Getting from shell to Puppet

After this (french) article, dealing with managing servers with shell scripts (what we were doing), and this (also french) one, which dealt with tools for automated deployment (what we planed to do), including Puppet, here is the article about Puppet. By doing. With blood, tears, and victories ;)

Because yes, going from servers managed by shell scripts to Puppet, when you don’t know Puppet, it’s not so easy.

Where do we come from

On the project we have five environments of three computers each: one web server (Apache), one app server (Tomcat), one database server (PostgreSQL). Plus one ftp server, plus two monitoring servers (Zabbix)(which host a web server and a database server) and deployment server (OCS). Plus a demo server. Plus two servers for an other project (which host the same components).

To summarize, we have 17 servers almost identical, plus 4 atypical ones.

 

We use shell scripts (bash) to install those servers :

  • Core configuration (packages, users, DNS, environment variables, monitoring daemons, …)
  • Installation of base softwares, without their configurations: they are shipped with the applications.

And we use one other shell script to check whether everything goes well, and a little bit of glue (Makefile, home made Perl modules, lib directory for shared shell functions, meta-configuration files, …)

To be humble, we kind of master shell. It’s a pleasure to solve problems by some well crafted shell lines. For powerful they are, those install scripts hit limits. They :

  • Are not idempotent: run twice, the same install script can break things.
  • Do not handle software upgrades : getting from Postgresql 8.4.3 to Postresql 8.4.7 is not like installing 8.4.7 from scratch.
  • Are too much project-dependent : they are built for one project. Installing a server for another project requires to modify the scripts.
  • Are not dev-compliant : we want to be devops, we want the developers to install servers/VM. It’s possible with scripts but all the devs do not know shell, right ? But they play with configuration files all the time, so what if installing a server/VM was just a matter of tweaking configuration files ? Dev could then install a full server/VM ;)

We have two choices:

  • Continue with scripts, with the risk they might become fat and impossible to maintain.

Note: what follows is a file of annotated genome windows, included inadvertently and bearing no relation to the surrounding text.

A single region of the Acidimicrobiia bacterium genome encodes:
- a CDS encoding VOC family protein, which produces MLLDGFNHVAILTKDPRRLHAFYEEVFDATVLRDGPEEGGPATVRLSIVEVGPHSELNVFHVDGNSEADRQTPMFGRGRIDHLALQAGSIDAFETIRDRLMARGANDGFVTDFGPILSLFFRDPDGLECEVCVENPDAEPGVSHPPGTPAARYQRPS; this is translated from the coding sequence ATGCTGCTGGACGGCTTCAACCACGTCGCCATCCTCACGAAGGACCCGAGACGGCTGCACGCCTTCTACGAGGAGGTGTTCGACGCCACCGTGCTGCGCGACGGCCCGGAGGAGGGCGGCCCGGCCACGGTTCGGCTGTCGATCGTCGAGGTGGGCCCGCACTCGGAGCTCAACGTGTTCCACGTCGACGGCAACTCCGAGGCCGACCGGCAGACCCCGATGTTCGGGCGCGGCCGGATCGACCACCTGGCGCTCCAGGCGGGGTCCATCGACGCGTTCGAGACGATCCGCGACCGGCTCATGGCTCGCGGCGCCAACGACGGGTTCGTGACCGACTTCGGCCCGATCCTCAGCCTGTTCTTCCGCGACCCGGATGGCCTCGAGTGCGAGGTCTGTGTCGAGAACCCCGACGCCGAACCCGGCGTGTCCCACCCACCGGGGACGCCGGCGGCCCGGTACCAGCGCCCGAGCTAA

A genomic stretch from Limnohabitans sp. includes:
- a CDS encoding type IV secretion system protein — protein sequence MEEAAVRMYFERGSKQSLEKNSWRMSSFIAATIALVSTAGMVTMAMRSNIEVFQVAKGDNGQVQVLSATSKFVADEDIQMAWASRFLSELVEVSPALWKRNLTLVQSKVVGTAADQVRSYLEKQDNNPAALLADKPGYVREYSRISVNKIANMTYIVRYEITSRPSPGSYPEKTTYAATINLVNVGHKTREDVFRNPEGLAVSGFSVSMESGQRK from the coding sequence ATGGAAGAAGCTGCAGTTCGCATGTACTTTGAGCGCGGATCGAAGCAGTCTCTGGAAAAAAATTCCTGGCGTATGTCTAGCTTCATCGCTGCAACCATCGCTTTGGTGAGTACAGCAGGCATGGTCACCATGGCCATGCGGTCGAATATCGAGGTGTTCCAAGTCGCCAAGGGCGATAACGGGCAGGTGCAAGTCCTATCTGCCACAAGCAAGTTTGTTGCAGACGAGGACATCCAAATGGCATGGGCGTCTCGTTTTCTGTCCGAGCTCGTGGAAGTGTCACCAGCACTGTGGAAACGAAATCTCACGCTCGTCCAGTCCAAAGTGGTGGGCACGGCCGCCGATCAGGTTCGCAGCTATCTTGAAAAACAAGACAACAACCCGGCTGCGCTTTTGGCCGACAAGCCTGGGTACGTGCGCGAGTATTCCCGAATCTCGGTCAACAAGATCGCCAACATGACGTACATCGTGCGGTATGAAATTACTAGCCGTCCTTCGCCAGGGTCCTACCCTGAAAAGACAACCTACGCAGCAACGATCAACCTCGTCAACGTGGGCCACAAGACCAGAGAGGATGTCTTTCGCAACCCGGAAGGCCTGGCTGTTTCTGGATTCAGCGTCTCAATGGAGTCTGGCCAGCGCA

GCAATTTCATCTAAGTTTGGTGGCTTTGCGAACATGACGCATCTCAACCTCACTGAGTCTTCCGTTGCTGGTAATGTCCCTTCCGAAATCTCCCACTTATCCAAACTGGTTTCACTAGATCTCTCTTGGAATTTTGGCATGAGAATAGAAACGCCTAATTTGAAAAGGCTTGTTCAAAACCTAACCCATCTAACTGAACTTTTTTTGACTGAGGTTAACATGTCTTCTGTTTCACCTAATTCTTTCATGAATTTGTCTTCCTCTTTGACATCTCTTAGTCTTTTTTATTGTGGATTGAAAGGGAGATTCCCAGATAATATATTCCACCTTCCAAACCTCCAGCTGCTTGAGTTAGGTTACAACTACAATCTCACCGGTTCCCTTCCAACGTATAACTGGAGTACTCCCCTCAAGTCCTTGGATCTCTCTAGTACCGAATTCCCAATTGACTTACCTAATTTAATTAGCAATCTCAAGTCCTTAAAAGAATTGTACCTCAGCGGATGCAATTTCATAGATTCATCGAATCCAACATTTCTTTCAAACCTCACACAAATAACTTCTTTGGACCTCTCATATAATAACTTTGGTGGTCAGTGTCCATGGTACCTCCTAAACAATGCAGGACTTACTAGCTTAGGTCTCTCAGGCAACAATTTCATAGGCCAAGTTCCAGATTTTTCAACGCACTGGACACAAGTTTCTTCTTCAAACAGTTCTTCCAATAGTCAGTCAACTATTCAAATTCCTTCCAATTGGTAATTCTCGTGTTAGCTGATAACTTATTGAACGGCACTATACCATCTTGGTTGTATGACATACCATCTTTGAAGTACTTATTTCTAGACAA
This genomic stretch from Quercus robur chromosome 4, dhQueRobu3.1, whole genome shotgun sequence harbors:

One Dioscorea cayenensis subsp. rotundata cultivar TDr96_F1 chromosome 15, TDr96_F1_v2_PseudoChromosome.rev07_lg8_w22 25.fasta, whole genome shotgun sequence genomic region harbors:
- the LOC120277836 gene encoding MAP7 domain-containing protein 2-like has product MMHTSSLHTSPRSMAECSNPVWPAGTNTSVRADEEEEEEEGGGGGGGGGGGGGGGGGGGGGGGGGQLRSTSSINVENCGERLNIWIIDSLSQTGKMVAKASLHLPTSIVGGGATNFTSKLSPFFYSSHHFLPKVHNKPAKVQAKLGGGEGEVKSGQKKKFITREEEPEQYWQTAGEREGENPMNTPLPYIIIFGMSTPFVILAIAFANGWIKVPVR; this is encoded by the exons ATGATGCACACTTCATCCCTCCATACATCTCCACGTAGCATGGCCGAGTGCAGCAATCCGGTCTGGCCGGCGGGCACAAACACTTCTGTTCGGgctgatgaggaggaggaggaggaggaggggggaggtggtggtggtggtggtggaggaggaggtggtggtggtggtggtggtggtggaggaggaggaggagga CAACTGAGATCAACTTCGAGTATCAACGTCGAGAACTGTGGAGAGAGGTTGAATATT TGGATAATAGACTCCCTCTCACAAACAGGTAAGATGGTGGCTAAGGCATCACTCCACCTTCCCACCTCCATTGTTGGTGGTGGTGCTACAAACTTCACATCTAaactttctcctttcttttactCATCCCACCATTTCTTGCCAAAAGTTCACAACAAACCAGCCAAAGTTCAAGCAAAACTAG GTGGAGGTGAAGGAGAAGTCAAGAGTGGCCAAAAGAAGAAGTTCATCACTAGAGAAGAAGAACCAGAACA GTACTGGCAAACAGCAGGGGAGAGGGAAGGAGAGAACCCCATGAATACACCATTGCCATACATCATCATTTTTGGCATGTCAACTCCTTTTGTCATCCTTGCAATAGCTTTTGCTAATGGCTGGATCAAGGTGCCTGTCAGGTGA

• Go on with serious soft : Puppet/Chef/cfEngine

We choose Puppet for those reasons:

  • A PoC was made, and it shows that it can fit (and provide us a bootstrap to start with)
  • We ear about Puppet all around us
  • We don’t know Puppet :)
So we will puppetize our scripts.

Migration

Puppetizing our scripts means that we will destroy almost everything we have been working on for more than a year, and start building again.

It’s an effort. Agile teaches us not to be attached to the code (if you are, refactoring will be a pain for you), but it pinches the heart.

Mourning done, it’s time to learn Puppet. At this very moment, troubles begin…

The idea behind Puppet is ‘convention over configuration’. It means that you specify less but you have to learn more things (the « conventions »). And there is a lot of things to learn…

Puppet works with contracts: you specify them, in its Ruby-like language, what you want, and it handles.

I insist: you specify, it makes. It means that you do not do. Which means that if you were used to code (to act to obtain something), it’s not the case anymore : you specify a target, it reaches it. You don’t really know how, by the way…

This way of doing leads to a different way of thinking, and it’s disturbing. It’s not easy to get into it when you didn’t see / learn it before, which was indeed my case: I didn’t find this paradigm in any other language I learned (by myself).

We started with simple things, things that Puppet is good at: creating users, playing with system files, installing packages. The web is full of documentation about how to do such things.

About the documentation… I rarely saw such a badly organized documentation. I always have to watch at least three web pages before finding what I’m looking for: is it a metaparameter? a function? a type? a fact? something else?

With time, the you’ll get into the syntax of Puppet. But more because you remember it than because it’s logical: a bit like memorizing a text without any sense (and for everything else there is this very well done document)